Tuesday, February 06, 2007


These two organizations profess beliefs so similar as to be almost the same philosophy, and it is a philosophy increasingly appearing in the Roman Catholic Church.

"Deus Caritas Est" - God Is Love.

That is the title of Benedict XVI's encyclical. It is the motto of Catharism. To quote a passage from the Gadal Catharisme website:

God is Love. These words often resounded in the mouths of the Perfect Ones, the "Bonshommes, the "Good Men".

The question of whether Hell is empty and whether even Lucifer will ultimately be saved in another of the questions that has surfaced in Roman Catholicism.

Catharism claims:

By their repentance, the souls participate in the blessing of the universal Redemption, whose Goodness does not even exclude Lucibel, "the fallen archangel". (Origen).

Within the religion of love

- no eternal damnation: all will come back one day to the original Kingdom, even Lucibel, the fallen archangel.

Catharism also claims there is no vengeful God.

The Cathar doctrine of Christ freeing all souls from hell is delivered in iconographic form here.

Another page in the Antonin Gadal website tells us:

Doctrine, Gnosis, Pyrenean Grail, Druidism, the Sabarthes, a little history, the Inquisition tribunal of Pamiers, all presented that beautiful Kingdom of Love, which provoked the bloody hatred of the corrupted clergy of the Middle Ages and which Rome annihilated with a pitiless hand.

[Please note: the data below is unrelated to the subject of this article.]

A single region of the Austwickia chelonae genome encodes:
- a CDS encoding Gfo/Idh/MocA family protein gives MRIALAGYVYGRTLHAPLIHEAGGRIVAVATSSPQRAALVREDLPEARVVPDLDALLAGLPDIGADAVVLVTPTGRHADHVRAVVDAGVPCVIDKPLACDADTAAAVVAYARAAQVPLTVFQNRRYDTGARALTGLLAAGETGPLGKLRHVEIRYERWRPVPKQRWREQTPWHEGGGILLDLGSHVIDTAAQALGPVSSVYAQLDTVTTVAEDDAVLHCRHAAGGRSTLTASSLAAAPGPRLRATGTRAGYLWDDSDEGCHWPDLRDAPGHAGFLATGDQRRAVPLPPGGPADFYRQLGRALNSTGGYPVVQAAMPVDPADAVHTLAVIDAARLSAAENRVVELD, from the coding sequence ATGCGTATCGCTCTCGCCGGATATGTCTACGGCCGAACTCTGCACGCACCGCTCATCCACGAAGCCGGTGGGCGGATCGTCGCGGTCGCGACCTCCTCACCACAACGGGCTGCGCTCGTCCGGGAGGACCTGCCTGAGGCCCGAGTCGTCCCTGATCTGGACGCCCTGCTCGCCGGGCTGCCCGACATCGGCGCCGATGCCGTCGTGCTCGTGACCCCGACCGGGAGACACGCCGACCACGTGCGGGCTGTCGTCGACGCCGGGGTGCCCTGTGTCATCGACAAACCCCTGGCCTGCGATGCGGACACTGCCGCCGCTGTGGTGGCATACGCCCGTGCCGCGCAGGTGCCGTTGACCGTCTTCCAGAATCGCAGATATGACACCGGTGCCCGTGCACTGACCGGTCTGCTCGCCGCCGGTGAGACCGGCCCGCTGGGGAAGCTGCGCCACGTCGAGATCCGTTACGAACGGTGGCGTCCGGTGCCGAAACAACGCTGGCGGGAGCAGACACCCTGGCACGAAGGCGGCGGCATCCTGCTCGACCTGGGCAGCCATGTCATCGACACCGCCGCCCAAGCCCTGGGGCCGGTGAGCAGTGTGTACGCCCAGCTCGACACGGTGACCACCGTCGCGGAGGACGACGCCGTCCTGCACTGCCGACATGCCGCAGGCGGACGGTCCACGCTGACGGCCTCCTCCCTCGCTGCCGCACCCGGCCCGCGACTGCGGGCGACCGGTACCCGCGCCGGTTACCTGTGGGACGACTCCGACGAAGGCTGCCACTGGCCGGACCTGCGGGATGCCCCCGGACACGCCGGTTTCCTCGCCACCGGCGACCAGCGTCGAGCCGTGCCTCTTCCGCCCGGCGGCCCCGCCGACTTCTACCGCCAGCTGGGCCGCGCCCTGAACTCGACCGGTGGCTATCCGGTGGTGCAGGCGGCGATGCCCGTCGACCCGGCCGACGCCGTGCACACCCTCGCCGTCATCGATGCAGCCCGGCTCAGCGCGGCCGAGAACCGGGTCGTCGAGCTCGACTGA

It is not a call for hatred or revenge, as I have often written or repeated. We cannot be a Cathar if we are not able to forgive: “God is Love!”… It is the summary of that “path of the Holy Grail”, so beautiful, so long and so difficult, which leads to the sanctification in Christ, goal of any initiation, supreme way to Goodness, Beauty and Love.

What does matter are the sources, not the numerous councils held by Rome to fight ideas or men who would not submit to “dogma and to a faith without insight”.’

Of course if there is no eternal damnation and no vengeful God, it is a short step into sin because there is no motivation to avoid it.

Seattle Catholic took note of this universal salvation that is creeping into Roman Catholicism in the April 2004 issue:

One of the most pernicious errors that plagues the Catholic Church today is creeping universalism. While few will come out and baldly state that no one is damned to Hell, the door is left open to that conclusion by writers such as Hans Urs von Balthasar in his book Dare We Hope "That All Men Be Saved"? We have seen this played out in the pages of the NEW OXFORD REVIEW (Jan. 2001, Jul.-Aug. 2001, Oct. 2001), as the universalist tendencies of Fr. Richard John Neuhaus have come under scrutiny. And I have encountered any number of relatively prominent Catholic apologists who argue vociferously (although privately) in favor of the view that we cannot know for certain, based on Scripture and Tradition, that there are any human souls in Hell.

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